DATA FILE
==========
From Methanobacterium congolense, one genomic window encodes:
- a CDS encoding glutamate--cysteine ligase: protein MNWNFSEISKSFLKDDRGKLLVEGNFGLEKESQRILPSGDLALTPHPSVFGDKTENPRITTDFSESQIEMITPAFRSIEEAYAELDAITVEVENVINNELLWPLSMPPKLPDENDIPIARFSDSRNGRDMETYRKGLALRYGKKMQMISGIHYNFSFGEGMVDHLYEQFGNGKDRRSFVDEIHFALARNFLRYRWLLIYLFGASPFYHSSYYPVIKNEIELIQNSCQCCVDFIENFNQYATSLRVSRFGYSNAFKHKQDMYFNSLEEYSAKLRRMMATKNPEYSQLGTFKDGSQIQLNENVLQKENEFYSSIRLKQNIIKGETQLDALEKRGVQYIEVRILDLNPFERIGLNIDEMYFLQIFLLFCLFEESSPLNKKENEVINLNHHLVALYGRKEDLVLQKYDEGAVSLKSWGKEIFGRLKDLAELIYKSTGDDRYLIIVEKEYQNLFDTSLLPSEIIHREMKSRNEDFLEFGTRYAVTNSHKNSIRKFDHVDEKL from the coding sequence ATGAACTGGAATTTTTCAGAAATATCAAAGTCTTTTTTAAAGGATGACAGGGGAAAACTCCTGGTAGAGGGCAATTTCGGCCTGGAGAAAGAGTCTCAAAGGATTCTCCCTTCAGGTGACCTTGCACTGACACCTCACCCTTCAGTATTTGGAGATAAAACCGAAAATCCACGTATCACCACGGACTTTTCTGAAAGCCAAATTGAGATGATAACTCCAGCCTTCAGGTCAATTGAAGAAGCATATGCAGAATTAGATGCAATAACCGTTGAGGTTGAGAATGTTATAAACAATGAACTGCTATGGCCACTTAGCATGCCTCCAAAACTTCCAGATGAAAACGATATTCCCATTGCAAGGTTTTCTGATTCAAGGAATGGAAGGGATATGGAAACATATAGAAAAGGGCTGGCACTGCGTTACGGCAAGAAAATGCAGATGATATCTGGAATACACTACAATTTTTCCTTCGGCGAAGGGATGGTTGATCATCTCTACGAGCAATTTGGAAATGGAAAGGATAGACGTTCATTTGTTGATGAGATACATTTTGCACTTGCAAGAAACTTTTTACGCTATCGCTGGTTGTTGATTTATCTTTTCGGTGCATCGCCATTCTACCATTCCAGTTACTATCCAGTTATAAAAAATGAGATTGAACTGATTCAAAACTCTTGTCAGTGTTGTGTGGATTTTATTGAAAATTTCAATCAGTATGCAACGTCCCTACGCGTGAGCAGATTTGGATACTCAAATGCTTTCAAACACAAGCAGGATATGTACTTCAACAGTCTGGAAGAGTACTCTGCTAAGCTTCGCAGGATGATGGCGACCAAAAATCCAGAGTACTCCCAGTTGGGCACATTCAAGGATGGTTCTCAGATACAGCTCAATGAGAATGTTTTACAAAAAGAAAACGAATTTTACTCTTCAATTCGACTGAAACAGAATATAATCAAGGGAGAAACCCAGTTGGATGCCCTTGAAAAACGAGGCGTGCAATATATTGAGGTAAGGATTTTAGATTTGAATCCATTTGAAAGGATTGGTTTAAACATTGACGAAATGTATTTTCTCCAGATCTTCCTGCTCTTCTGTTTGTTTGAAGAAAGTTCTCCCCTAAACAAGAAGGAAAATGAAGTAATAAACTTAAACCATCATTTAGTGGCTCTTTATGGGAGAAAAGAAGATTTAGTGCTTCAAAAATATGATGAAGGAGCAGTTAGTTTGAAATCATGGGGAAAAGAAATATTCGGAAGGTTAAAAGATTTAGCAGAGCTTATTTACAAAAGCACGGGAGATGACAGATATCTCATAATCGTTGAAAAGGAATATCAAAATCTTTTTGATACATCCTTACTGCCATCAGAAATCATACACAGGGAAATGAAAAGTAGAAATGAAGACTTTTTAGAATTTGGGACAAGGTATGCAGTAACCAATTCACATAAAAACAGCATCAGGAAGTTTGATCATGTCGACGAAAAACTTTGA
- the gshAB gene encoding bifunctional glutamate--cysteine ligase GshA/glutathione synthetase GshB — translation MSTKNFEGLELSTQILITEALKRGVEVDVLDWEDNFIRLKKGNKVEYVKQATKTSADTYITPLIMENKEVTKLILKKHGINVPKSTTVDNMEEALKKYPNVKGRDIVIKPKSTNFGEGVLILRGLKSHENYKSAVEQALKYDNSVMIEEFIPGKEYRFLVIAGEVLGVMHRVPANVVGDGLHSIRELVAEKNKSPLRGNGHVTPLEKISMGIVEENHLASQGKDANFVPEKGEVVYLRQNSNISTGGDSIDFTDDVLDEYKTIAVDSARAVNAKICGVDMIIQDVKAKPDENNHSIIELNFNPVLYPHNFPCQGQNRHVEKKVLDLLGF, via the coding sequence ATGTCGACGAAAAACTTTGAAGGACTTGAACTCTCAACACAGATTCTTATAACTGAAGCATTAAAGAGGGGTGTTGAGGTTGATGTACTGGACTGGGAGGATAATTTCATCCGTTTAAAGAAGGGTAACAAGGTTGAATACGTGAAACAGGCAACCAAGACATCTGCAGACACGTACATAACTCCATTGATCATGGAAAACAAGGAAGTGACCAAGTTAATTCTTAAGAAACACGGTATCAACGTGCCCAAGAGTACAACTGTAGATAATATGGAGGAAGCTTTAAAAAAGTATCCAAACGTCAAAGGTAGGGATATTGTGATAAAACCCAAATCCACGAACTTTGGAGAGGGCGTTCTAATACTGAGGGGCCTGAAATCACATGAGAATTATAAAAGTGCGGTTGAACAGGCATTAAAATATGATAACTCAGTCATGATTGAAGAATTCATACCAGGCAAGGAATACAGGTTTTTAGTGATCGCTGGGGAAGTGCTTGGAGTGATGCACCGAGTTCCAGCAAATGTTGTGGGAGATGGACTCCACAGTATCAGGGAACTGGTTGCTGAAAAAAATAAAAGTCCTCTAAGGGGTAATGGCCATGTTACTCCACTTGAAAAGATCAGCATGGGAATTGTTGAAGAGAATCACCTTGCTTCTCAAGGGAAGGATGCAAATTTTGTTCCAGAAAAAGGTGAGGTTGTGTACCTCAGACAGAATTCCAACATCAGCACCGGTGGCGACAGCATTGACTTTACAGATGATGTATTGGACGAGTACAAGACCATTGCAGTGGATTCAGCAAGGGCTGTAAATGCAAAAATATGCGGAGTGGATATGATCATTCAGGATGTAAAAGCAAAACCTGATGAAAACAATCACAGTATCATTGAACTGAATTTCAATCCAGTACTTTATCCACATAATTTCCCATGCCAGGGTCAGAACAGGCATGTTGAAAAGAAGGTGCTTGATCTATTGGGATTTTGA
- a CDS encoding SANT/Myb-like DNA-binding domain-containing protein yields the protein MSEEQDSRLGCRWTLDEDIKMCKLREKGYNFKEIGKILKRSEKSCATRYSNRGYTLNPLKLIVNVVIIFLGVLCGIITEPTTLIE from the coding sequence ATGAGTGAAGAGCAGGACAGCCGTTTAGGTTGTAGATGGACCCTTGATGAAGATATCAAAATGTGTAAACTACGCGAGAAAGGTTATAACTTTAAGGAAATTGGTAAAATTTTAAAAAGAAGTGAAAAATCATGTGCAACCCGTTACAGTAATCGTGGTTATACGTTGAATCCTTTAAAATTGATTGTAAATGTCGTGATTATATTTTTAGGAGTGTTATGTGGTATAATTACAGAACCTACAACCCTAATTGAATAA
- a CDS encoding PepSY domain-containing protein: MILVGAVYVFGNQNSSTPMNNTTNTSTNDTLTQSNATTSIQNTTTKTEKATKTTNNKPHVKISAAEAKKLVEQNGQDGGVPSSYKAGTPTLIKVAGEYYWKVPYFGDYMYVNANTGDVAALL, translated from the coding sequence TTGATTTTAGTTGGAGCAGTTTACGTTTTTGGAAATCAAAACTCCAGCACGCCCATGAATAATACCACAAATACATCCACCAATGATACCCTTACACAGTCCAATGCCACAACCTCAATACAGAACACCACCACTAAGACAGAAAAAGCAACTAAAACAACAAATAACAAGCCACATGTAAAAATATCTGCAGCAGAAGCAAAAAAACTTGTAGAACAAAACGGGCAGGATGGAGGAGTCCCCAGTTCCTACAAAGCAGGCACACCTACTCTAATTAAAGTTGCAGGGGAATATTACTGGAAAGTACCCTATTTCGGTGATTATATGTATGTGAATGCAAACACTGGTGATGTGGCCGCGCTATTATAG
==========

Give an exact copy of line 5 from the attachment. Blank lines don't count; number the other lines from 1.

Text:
- a CDS encoding PepSY domain-containing protein: MILVGAVYVFGNQNSSTPMNNTTNTSTNDTLTQSNATTSIQNTTTKTEKATKTTNNKPHVKISAAEAKKLVEQNGQDGGVPSSYKAGTPTLIKVAGEYYWKVPYFGDYMYVNANTGDVAALL, translated from the coding sequence TTGATTTTAGTTGGAGCAGTTTACGTTTTTGGAAATCAAAACTCCAGCACGCCCATGAATAATACCACAAATACATCCACCAATGATACCCTTACACAGTCCAATGCCACAACCTCAATACAGAACACCACCACTAAGACAGAAAAAGCAACTAAAACAACAAATAACAAGCCACATGTAAAAATATCTGCAGCAGAAGCAAAAAAACTTGTAGAACAAAACGGGCAGGATGGAGGAGTCCCCAGTTCCTACAAAGCAGGCACACCTACTCTAATTAAAGTTGCAGGGGAATATTACTGGAAAGTACCCTATTTCGGTGATTATATGTATGTGAATGCAAACACTGGTGATGTGGCCGCGCTATTATAG